The report reminds current EMDs and investment dealers that want to rely on the crowdfunding exemption, you will need to notify their regulator of this change in by filing Form 33-109F5 -- Change of Registration Information (Form 33-109F5) to update the business activities in Form 33-109F6 -- Firm Registration (Form 33-109F6).

An Overview of Current Trends in Deficiencies for Firm Registration Filings

Common deficiencies for firm registration filings were identified in section 3.2 of OSC Staff Notice 33-746. Additional themes that that were identified include.

  • New Firm Registration Filings -- Form 33-109F6. New business submissions that are incomplete generally result in delays as the SC is not able to start the review of the application. New firm applications are pre-screened to ensure that they are substantially complete before assigning these applications to a Corporate Registration Officer. The OSC's registration service commitment does not apply until a substantially complete application is received. All supporting documents required by Form 33-109F6 must be submitted through the OSC's filing portal as part of the application in order to avoid delays.
  • Annual Notification Requirement and Capital Markets Participation Fees -- Unregistered Capital Markets Participants. A number of unregistered firms identified as relying on an exemption from registration requirements on the NRD system did not pay the required annual fees. A firm that relied on any of the following registration exemptions in the 12 months preceding December 1 of a year must notify the regulator of that fact by December 1 of that year and the firm must comply with the relevant annual filing and fee payment requirements applicable to these exemptions under OSC Rule 13-502 -- Fees:

o the international dealer registration exemption;

o the international adviser registration exemption; or

o the international investment fund manager registration exemption.

If a firm is no longer relying on any of the aforementioned registration exemptions, and has no intention on utilizing the exemptions(s) in the future, confirm in writing that your firm has no securities business of any kind in Ontario and also confirm the date your firm ceased to rely on the exemption(s) in order for the firm's reliance to be removed from the NRD system. 

  • Jurisdictions. An advising or dealing representative and his/her sponsoring firm should be registered in the jurisdiction where he or she resides and conducts the majority of business activities. The OSC questions how an advising or dealing representative would be able to fulfill their obligations to their clients without conducting registerable activities from the jurisdiction in which they reside and conduct the majority of their business activities.

Ontario: OSC Approval of Fifth No-Contest Settlement Confirms Regulatory Commitment To Efficient Resolution Of Enforcement Cases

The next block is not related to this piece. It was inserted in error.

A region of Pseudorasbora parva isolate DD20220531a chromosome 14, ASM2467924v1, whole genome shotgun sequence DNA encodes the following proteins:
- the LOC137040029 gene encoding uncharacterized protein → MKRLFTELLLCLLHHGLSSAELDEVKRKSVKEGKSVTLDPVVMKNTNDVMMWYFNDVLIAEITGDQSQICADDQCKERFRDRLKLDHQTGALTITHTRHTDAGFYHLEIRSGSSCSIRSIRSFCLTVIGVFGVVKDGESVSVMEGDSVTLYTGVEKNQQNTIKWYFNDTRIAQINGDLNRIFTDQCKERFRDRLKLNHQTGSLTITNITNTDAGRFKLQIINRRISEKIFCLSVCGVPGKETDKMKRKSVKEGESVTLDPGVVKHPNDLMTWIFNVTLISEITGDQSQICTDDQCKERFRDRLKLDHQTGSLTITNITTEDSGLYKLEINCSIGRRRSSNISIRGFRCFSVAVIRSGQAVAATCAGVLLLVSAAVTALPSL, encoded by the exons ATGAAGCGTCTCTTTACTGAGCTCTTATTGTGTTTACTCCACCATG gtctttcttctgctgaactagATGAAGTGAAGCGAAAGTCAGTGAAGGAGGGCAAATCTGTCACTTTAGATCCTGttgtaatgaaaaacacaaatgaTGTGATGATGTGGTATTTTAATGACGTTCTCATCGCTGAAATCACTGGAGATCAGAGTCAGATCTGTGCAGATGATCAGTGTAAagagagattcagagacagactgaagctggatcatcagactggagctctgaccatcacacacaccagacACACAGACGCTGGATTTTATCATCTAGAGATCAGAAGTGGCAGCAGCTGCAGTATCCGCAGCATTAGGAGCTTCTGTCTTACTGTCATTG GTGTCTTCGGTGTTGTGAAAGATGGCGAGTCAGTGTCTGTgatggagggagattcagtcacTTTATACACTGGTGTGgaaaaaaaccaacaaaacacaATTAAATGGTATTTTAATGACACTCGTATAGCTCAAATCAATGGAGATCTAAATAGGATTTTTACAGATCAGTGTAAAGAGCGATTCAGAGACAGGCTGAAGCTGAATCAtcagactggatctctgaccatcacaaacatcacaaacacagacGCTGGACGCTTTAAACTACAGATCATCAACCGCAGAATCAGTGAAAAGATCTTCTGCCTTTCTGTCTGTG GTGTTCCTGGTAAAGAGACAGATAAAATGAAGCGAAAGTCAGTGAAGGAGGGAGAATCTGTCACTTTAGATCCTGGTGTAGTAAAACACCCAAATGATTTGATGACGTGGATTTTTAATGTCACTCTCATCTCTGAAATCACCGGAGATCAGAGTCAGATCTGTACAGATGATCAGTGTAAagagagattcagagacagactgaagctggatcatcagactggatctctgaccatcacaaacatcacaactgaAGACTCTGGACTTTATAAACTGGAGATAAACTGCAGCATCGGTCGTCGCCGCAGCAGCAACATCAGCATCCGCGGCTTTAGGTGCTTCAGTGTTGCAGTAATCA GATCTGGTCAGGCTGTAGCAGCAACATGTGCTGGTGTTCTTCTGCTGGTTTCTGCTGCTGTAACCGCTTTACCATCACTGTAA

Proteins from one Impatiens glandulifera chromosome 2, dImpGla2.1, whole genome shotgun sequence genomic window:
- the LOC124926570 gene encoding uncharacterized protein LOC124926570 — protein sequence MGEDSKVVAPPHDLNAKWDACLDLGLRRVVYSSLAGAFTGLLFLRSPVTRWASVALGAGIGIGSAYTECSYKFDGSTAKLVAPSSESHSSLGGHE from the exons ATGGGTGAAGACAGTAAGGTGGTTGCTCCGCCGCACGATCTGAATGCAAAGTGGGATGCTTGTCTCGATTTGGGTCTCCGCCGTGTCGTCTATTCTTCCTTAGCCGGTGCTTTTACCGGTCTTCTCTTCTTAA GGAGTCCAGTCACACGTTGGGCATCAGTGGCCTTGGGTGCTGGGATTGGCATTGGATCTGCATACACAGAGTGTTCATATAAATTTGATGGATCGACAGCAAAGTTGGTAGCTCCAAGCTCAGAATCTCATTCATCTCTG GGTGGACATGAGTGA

On July 29, 2016, the Ontario Securities Commission approved its fifth no-contest settlement. The OSC’s approval of five no-contest settlements over the past two years confirms the regulator’s commitment to cautious use of this enforcement tool and dispels the floodgates concerns raised by detractors. “No-contest” settlements were introduced in 2014 through OSC Staff Notice 15-702: Revised Credit For Cooperation Program in an effort to achieve more timely and efficient resolution of enforcement matters. Such settlements do not require respondents to admit facts alleged by enforcement staff, a contravention of the Securities Act (Ontario) or that the alleged conduct is contrary to the public interest. The OSC’s approach in this case demonstrates a firm recognition that no-contest settlements are an effective tool which offer the flexibility needed to achieve finality in settlement negotiations.

For a more detailed discussion, see our elert here.

For more information on the OSC’s approval of previous no-contest settlements see Securities Litigation Outlook: Trends to Watch for Capital Markets Participants.

TSX Venture: TSX Venture Exchange to Launch New Market Making Service called TSXV LiquidityPro™

In an effort to enhance liquidity for public venture companies, the TSX Venture Exchange (the TSXV) announced the launch of a new issuer-sponsored market making service called TSXV LiquidityPro™.

Market making offers several benefits to growing companies, such as those listed on the TSXV. Market makers can promote market stability, mitigate price volatility, and enhance the trading experience for investors. According to the TSXV, companies who received market maker services from a TSXV Member experienced a $0.02 decline in their average spread, an 18 percent increase in the number of days when a trade occurred, and a 6 percent decline in price volatility measured by the closing price against the 10 day moving average price.